Lockheed Martin officially presented the first F-35A fighters to Turkey in a 21 June rollout ceremony in Fort Worth, Texas.

Turkey is not expected to receive the stealth fighter into its own airspace until 2020, though the country’s pilots will begin training on the new aircraft at Luke AFB, Arizona at the end of the month. Turkish aircraft maintainers have already begun their training at Eglin AFB, Florida.

The formal roll-out ceremony for the Turkish F-35 comes just days after the US Senate and members of the House of Representatives moved to block the delivery of the aircraft to Turkey.

The US Senate passed the 2019 National Defense Authorisation Act on 18 June with a clause that would stop the delivery of the F-35 to Turkey.

Passage of the authorisation bill came three days after a bi-partisan group of US representatives wrote a letter to Secretary of Defense James Mattis, asking him to block the F-35 deliveries.

Lawmakers, as well as State Department officials, have complained about what they say is Turkish president Recep Tayyip Erdoğan’s disregard for the rule of law, diminishment of individual freedoms, consolidation of power and strategic military decisions out of line with US interests.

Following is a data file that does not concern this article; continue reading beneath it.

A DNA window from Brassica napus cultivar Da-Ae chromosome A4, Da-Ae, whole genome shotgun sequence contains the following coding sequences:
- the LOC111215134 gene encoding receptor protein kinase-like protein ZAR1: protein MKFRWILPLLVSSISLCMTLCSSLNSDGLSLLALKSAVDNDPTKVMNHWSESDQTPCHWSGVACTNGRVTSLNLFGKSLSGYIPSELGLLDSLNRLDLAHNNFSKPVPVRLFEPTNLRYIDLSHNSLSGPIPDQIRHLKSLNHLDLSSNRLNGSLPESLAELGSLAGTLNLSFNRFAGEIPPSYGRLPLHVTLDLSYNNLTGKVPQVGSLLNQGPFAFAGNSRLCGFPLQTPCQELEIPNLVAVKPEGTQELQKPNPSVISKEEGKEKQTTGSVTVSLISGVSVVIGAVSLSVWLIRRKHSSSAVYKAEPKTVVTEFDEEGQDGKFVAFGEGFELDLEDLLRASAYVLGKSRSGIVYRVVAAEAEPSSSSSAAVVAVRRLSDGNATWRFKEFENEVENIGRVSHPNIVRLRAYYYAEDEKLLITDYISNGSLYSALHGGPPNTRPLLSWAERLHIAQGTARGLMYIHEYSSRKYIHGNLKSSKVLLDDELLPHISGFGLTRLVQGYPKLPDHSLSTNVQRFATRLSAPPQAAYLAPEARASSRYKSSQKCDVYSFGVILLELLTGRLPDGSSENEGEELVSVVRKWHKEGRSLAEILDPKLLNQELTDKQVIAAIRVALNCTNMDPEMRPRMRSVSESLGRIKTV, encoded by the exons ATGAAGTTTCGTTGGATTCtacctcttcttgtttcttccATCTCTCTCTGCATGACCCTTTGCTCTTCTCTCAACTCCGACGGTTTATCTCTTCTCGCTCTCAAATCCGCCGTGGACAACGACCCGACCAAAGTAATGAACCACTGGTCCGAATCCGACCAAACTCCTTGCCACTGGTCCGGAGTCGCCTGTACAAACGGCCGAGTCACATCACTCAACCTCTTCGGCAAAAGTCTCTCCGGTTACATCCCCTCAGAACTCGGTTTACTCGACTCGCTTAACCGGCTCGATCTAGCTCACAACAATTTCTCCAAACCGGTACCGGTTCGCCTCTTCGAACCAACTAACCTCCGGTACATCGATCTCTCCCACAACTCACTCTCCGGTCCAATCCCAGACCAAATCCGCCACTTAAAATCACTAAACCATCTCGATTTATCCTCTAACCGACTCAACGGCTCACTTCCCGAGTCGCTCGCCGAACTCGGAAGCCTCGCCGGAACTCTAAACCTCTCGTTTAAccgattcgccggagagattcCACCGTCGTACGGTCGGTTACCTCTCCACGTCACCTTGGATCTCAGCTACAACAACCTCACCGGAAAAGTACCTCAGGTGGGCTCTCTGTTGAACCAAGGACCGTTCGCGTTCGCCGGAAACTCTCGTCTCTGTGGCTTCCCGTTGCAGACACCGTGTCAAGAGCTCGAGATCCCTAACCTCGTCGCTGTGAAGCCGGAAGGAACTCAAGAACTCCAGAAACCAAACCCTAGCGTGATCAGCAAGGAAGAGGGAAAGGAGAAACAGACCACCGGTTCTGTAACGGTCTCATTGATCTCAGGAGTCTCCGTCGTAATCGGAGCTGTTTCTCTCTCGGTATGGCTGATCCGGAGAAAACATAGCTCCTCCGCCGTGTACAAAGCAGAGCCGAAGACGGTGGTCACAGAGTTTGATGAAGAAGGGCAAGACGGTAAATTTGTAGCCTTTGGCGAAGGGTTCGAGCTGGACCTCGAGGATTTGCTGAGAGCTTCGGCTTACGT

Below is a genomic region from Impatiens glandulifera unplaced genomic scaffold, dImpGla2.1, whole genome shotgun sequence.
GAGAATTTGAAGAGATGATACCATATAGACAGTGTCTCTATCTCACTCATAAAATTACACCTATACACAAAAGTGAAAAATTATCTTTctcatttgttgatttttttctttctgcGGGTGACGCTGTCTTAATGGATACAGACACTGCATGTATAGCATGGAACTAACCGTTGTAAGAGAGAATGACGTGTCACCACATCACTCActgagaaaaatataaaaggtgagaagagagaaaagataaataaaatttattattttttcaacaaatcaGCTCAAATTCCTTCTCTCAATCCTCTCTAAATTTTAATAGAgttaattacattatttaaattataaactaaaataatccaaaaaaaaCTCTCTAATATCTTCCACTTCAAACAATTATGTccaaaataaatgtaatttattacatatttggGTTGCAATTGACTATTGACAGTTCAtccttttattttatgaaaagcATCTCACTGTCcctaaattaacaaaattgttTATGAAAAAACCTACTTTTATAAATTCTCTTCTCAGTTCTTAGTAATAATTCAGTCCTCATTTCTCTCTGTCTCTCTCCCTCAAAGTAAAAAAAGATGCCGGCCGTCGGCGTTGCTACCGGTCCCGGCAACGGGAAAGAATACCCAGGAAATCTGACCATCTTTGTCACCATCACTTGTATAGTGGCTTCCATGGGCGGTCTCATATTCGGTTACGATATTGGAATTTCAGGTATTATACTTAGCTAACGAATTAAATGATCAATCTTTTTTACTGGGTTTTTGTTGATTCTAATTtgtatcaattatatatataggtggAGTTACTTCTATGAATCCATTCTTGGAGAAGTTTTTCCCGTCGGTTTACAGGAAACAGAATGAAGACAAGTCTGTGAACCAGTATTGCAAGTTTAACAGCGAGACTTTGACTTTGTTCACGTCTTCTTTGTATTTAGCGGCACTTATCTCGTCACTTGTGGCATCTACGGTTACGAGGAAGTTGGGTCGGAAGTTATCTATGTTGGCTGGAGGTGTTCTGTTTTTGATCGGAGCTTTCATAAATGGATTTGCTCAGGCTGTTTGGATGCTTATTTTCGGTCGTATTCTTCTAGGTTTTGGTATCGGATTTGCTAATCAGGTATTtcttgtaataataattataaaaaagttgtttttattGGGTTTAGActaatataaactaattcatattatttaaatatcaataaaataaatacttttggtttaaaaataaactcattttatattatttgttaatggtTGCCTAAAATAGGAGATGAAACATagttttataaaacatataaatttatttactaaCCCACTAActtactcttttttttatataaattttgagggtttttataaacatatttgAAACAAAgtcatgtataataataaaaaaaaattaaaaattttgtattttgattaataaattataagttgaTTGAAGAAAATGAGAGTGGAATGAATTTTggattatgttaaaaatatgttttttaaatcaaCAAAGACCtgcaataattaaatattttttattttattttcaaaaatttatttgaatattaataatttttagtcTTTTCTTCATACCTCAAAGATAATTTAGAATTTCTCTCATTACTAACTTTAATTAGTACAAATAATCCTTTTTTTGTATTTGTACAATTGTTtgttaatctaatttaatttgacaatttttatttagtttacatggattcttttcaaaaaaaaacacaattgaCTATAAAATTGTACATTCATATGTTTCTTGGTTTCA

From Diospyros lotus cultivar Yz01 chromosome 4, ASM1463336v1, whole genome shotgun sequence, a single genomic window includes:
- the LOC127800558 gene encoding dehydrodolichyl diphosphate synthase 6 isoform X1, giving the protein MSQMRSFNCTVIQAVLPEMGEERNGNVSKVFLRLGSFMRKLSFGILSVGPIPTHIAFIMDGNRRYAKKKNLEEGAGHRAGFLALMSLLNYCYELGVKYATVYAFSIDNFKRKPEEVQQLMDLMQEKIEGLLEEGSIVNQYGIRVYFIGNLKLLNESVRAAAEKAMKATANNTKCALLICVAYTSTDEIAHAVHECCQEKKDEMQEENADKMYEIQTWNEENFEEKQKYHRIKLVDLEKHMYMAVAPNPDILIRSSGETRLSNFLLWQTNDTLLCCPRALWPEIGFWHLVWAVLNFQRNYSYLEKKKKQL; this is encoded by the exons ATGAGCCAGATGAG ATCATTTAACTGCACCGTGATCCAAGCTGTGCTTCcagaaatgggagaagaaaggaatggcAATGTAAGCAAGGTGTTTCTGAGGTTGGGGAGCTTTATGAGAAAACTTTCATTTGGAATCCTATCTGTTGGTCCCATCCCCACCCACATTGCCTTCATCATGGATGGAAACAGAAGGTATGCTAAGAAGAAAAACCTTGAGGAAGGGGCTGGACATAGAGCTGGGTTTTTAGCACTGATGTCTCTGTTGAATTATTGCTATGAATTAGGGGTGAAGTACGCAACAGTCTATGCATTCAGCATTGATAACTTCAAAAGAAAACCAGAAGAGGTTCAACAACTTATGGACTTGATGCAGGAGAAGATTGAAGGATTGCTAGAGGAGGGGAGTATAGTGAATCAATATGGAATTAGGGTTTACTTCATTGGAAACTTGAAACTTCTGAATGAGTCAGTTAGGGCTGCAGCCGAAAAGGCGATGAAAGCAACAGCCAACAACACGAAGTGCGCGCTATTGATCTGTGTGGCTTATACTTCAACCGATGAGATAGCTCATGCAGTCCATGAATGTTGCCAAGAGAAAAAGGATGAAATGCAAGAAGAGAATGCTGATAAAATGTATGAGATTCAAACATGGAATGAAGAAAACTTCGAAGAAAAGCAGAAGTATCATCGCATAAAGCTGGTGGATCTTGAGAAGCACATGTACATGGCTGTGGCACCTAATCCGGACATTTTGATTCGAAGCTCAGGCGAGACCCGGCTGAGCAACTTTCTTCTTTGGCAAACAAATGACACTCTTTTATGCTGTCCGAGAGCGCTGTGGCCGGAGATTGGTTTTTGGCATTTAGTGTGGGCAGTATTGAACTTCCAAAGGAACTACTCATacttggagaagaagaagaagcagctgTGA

Especially problematic for US officials and lawmakers is Turkey’s agreement with Russia to buy the Almaz-Antey S-400 Triumf system, one of the most advanced surface-to-air missile systems on the export market, which is advertised by Rosoboronexport with an "anti-stealth range" up to 81nm (150km).

Turkish F-35 rollout ceremony resized

Serdar Demirel, Turkish deputy undersecretary of defence industries giving a speech

Nonetheless, there was no explicit mention of the deepening dispute between Turkey and the US at the rollout ceremony. Both sides went to lengths to emphasize common interests, including Turkey’s geopolitical importance as a member of NATO and the 10 different Turkish companies that make parts for the F-35. Turkey plans to buy 100 F-35As.

“There is a part, which is produced by the Turkish industry, on every F-35 flying now,” said Serdar Demirel, Turkish deputy undersecretary of defence industries, in a speech during the ceremony. “So we are very proud that we are the partner of this program and we own this weapon system.”

He went on to conclude his speech by saying that he was pleased that a thunderstorm that hit the Fort Worth, Texas area the night before had passed in time for the F-35 delivery ceremony.

“Today, it is shining bright outside,” said Demirel. “So I am hoping that this is a sign that the sun will shine on in the defence-national cooperation between Turkey and the United States and all other nations.”

Source: FlightGlobal.com